Nurse creates artwork inspired by Vanderbilt’s orthopaedic patients
Recycled paper and expired test tubes find new life in colorful greetings for patientsMarch 27, 2019
Giro Gabayoyo’s artwork is displayed outside Orthopaedic units at VUMC. Photo by Susan Urmy
Aside from the friendly smiles of nurses, doctors and staff, one of the first things patients see when they visit Orthopaedic units at VUMC is a colorful art display, inspired by both orthopaedics and the bright greenery of spring.
On the sixth floor of the Round Wing, visitors are greeted by two skeletal designs comprised of canvases covered in oil paint. Scenes of the Nashville skyline are accompanied by serene, flower-engrossed landscapes. The 10th floor of the Vanderbilt University Adult Hospital offers a similar display.
“Interacting with patients every day and all of the different emotions they might be experiencing — some of that comes out in my art.”
And while they may never know it, many of the patients who pass by the displays played a role in their inspiration.
“Interacting with patients every day and all of the different emotions they might be experiencing — some of that comes out in my art,” said Giro Gabayoyo, RN, a nurse in Vanderbilt’s Orthopaedic and Orthopaedic Trauma units. “Each patient has a different personality you have to meet, and you have to interact in a way that’s therapeutic to them.”
For Gabayoyo, creating art is a way to process the different emotions he experiences working with patients every day. After a 12-hour shift on his feet, having the freedom to express his feelings through art is calming.
“Some patients are experiencing more stress, while others will joke with you. If they have frustration, there might be a little bit of red, yellow or orange in the piece I’m creating to show that emotion,” said Gabayoyo.
A native of Bacolod City, Philippines, Gabayoyo moved to the United States in 1994 to pursue a nursing job after having served as a volunteer nurse in the Philippines. New opportunities caused him to move 13 times before he settled in Nashville and at Vanderbilt in 2003.
With his first nursing job came the funds to cultivate his interest in art.
“Growing up in the Philippines, I couldn’t afford to do oil painting. So, when I got my first job, I decided to start it. And I loved it,” said Gabayoyo.
Among Gabayoyo’s common sources of inspiration are the changing seasons of Tennessee, which he had never experienced before his journey to the United States.
“We didn’t have seasons in the Philippines. So, when I came to the States, I was overwhelmed by all the colors,” said Gabayoyo. “The leaves can turn orange and yellow. I had never seen it before.”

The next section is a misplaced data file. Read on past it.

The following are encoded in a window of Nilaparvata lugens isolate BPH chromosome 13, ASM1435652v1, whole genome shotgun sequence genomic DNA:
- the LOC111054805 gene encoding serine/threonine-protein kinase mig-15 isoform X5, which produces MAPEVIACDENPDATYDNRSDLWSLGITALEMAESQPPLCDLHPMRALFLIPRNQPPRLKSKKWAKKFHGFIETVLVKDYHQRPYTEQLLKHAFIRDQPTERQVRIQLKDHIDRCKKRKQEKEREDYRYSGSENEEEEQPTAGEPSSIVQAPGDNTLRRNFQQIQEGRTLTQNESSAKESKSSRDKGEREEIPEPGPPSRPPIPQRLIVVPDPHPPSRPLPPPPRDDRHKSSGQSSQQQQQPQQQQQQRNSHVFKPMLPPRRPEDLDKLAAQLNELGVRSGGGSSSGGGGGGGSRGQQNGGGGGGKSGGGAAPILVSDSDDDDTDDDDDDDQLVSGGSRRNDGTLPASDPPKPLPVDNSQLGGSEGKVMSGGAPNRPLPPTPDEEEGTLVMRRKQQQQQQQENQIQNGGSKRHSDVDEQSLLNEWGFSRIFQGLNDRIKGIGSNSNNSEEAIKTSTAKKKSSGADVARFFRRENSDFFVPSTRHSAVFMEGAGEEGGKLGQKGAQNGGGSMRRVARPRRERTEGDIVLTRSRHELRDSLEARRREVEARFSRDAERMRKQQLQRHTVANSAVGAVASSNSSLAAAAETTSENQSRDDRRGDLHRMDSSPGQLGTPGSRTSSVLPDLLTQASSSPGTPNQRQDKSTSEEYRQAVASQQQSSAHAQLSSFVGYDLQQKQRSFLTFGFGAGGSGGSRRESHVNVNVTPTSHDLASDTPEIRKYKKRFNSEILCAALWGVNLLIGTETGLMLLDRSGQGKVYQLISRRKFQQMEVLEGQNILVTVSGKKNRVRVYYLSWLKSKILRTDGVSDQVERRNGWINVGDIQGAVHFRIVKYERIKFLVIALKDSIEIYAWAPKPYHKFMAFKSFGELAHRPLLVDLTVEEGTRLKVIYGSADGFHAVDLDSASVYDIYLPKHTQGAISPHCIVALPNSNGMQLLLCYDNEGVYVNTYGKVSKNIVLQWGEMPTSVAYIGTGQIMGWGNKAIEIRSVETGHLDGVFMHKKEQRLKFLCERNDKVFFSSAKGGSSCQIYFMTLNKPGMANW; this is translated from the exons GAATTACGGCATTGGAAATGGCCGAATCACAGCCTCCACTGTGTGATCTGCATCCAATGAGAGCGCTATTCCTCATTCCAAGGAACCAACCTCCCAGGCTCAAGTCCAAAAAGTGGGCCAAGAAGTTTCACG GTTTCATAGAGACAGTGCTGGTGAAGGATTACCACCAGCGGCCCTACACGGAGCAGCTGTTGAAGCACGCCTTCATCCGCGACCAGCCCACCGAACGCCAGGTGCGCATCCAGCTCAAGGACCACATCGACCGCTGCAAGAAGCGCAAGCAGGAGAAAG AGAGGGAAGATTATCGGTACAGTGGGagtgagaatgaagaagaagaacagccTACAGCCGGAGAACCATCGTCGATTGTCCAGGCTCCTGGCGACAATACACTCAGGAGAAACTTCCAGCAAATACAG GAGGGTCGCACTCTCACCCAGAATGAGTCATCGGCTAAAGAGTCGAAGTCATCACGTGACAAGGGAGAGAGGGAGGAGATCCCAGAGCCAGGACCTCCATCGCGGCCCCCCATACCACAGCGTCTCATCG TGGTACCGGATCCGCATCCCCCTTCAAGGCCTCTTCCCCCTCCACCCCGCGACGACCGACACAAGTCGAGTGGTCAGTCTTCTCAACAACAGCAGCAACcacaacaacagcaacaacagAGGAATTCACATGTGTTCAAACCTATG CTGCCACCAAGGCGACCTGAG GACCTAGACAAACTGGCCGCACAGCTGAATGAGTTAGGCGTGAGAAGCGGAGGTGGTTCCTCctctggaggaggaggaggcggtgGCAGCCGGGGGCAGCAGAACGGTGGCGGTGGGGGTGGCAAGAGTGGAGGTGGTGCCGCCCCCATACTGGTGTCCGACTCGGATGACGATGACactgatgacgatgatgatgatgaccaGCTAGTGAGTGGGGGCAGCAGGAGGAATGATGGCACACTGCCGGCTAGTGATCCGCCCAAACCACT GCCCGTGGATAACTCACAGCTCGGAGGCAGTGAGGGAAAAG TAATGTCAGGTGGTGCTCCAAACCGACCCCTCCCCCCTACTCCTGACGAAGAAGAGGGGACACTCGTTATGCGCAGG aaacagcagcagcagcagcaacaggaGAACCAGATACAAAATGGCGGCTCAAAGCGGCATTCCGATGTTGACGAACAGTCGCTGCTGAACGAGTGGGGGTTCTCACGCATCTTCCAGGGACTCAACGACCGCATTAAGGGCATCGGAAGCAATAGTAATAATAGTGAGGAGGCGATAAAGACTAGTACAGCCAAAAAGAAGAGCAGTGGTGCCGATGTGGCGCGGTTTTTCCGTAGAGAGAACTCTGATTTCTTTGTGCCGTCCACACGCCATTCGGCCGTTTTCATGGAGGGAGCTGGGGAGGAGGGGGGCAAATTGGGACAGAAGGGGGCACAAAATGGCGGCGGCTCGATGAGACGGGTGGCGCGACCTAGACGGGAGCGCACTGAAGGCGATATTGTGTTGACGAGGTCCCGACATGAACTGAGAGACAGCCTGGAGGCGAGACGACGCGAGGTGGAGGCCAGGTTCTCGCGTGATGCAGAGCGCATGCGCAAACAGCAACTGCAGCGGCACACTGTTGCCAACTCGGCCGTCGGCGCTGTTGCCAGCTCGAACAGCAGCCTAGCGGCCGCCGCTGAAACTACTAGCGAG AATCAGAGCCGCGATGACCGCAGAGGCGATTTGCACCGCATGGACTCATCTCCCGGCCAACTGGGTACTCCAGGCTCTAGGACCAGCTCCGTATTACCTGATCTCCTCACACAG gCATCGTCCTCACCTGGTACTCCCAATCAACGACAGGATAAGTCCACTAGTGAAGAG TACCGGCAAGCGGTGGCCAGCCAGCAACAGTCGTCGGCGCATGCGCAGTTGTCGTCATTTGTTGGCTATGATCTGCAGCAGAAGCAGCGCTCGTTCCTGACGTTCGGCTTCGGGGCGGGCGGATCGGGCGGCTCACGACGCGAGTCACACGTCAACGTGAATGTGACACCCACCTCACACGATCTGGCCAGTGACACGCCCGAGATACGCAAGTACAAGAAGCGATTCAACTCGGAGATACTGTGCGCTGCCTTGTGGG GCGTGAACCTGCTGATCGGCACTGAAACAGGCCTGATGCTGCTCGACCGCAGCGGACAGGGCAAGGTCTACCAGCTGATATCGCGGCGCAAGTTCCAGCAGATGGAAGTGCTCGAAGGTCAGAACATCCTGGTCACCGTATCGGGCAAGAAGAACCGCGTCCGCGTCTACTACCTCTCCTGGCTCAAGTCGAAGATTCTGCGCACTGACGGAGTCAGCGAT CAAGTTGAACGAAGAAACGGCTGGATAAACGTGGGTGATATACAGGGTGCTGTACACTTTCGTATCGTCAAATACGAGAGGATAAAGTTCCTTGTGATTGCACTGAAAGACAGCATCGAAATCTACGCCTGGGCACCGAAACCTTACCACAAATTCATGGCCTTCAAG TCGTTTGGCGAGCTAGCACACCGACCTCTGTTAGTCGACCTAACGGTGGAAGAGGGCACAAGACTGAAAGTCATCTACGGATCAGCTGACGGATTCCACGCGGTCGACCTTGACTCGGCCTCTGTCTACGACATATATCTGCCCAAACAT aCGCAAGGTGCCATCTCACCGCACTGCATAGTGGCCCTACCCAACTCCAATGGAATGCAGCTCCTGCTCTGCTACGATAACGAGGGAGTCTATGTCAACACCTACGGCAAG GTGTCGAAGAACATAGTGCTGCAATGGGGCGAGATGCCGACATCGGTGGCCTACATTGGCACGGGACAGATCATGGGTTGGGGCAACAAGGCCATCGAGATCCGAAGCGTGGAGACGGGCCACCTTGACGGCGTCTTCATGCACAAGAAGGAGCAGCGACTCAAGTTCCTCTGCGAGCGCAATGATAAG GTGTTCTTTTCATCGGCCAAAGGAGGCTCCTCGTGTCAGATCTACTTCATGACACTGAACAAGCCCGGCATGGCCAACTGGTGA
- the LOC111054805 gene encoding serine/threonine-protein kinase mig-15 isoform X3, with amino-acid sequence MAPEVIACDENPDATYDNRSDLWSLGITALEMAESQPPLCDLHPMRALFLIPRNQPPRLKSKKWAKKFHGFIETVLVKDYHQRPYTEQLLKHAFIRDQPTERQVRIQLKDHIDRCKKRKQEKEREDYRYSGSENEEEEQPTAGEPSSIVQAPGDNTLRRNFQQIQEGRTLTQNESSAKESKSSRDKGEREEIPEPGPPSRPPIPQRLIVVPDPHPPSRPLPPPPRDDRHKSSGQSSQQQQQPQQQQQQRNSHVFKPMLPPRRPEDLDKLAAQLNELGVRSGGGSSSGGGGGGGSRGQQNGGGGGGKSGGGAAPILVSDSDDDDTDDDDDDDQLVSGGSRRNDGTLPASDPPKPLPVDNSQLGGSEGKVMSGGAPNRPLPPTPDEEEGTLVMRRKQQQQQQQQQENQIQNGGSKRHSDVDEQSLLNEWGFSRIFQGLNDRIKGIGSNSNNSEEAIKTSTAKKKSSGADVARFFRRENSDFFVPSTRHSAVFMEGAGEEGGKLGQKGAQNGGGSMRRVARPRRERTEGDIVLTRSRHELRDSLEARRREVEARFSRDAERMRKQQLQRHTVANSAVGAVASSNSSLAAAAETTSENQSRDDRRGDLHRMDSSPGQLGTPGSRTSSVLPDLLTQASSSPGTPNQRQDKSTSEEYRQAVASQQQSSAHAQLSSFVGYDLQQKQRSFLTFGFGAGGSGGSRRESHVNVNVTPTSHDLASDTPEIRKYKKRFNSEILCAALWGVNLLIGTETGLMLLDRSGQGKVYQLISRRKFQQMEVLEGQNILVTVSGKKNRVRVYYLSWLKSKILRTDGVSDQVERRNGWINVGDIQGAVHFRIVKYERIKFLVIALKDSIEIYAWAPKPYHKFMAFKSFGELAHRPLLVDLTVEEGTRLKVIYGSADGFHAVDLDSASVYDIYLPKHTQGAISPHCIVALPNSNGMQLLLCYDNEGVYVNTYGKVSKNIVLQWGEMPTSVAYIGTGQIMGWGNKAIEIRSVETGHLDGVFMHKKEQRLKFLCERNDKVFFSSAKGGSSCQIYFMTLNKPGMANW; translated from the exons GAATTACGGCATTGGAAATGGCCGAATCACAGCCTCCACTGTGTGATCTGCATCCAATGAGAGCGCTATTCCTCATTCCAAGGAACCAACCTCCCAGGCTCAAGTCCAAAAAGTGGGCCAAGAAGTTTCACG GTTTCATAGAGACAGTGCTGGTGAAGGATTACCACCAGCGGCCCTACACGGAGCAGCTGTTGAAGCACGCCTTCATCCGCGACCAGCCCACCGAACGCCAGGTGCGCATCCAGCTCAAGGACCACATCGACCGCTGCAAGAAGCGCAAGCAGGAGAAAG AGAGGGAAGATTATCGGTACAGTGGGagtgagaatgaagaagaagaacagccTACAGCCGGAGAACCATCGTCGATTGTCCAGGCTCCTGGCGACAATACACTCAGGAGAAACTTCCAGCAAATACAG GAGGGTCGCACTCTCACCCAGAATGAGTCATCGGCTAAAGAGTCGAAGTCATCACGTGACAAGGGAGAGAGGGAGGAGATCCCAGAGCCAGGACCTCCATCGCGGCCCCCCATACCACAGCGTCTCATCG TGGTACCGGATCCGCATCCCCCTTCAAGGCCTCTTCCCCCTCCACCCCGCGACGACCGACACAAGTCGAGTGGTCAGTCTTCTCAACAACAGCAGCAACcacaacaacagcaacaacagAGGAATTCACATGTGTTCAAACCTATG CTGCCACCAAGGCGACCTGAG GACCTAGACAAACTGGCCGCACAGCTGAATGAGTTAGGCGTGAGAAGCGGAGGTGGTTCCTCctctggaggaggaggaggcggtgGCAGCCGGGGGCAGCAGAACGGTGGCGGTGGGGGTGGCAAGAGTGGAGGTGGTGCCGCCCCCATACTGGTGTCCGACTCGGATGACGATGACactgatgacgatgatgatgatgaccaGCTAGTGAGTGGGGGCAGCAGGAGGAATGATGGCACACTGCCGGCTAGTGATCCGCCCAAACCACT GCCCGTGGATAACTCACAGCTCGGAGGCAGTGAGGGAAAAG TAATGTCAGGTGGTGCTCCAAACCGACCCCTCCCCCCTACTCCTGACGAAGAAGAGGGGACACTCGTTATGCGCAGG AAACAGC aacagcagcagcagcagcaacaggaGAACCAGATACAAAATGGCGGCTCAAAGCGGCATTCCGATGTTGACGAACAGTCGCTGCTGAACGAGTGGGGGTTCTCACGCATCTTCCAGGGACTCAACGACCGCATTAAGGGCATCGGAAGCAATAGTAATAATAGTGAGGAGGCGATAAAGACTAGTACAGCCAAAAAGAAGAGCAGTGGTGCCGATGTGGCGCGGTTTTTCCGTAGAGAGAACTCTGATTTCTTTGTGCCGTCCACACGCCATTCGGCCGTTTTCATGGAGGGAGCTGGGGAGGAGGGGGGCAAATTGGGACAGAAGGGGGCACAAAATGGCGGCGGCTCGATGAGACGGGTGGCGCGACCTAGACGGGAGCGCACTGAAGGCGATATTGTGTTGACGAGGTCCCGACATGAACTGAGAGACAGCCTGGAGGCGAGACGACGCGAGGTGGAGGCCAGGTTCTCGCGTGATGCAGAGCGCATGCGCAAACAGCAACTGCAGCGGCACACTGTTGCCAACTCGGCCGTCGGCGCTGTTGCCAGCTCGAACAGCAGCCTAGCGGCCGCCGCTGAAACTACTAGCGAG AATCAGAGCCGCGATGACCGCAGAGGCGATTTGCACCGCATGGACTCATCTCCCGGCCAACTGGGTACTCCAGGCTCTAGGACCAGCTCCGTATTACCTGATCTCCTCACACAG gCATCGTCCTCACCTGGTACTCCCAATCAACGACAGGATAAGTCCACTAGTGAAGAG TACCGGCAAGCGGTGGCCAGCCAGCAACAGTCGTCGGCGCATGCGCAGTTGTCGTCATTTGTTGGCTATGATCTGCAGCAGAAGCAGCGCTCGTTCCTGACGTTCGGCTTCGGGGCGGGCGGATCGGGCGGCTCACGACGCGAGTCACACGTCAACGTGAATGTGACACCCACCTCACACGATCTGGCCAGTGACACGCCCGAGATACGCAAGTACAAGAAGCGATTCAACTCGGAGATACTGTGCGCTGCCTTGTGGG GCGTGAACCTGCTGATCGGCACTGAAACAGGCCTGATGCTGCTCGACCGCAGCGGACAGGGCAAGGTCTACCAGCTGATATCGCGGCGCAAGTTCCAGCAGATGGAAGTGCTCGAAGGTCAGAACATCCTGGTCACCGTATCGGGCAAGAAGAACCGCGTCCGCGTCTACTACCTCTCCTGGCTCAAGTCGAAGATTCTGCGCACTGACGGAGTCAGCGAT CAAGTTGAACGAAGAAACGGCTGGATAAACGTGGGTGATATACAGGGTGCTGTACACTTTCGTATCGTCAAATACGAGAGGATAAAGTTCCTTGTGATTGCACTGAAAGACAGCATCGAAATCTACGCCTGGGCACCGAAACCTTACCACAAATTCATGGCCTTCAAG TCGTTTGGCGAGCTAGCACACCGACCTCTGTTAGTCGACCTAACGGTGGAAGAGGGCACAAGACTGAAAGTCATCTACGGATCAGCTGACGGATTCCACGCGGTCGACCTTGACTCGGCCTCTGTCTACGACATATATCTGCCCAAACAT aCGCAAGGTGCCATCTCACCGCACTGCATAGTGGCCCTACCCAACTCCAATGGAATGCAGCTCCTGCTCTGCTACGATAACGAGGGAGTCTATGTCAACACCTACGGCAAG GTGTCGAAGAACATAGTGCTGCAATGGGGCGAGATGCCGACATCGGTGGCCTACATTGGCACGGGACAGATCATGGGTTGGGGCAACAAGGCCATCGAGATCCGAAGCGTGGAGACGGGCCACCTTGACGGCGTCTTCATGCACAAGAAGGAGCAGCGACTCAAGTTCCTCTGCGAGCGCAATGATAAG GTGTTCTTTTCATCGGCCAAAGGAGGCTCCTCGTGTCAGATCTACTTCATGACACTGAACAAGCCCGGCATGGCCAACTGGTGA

“I love that we have a resident artist on the unit, and I love that he shares his talent with us without any expectation of return other than our appreciation.”
Although oil painting is his favorite means of expression, Gabayoyo also creates mixed media art, which incorporates materials found around the Orthopaedic units. Discarded cups, recycled papers and expired test tubes often find new life through his displays.
Gabayoyo’s artwork has been showcased in galleries across the city, including during the First Saturday Art Crawl, a monthly event featuring local artists in a string of downtown galleries. He participates each year in the “Get Cultured” international art exhibit held in October in the Centennial Art Center and has had pieces recognized by the Frist Center for Visual Arts, Two Moon Gallery and Nashville Arts Magazine.
Expressing the emotions he experiences in a visual way also helps him keep them from interfering with his ability to best care for patients.
“When I come to work, I make sure my emotions are clear. I’m here as a sponge — absorbing each patient and making sure they feel OK,” said Gabayoyo. “Especially meeting a patient for the first time, when I don’t know them at all, it’s important to make them feel welcome and let them know we’re here for them and want to help.”
Gabayoyo’s clinic displays change with the seasons that inspire them, ensuring patients have new colors and scenes to greet them each time they visit. Since he seldom has room in his apartment to store his work, Gabayoyo often ends up giving pieces to his co-workers as each display is replaced.
Ginger Ketschke, LCSW, CCM, an orthopaedic social worker who has worked with Gabayoyo for more than 15 years, looks forward to seeing what each new display will bring.
“I walk past Giro’s creations constantly all week and enjoy stopping to look at and reconsider what is under the glass,” said Ketschke. “I love that we have a resident artist on the unit, and I love that he shares his talent with us without any expectation of return other than our appreciation.”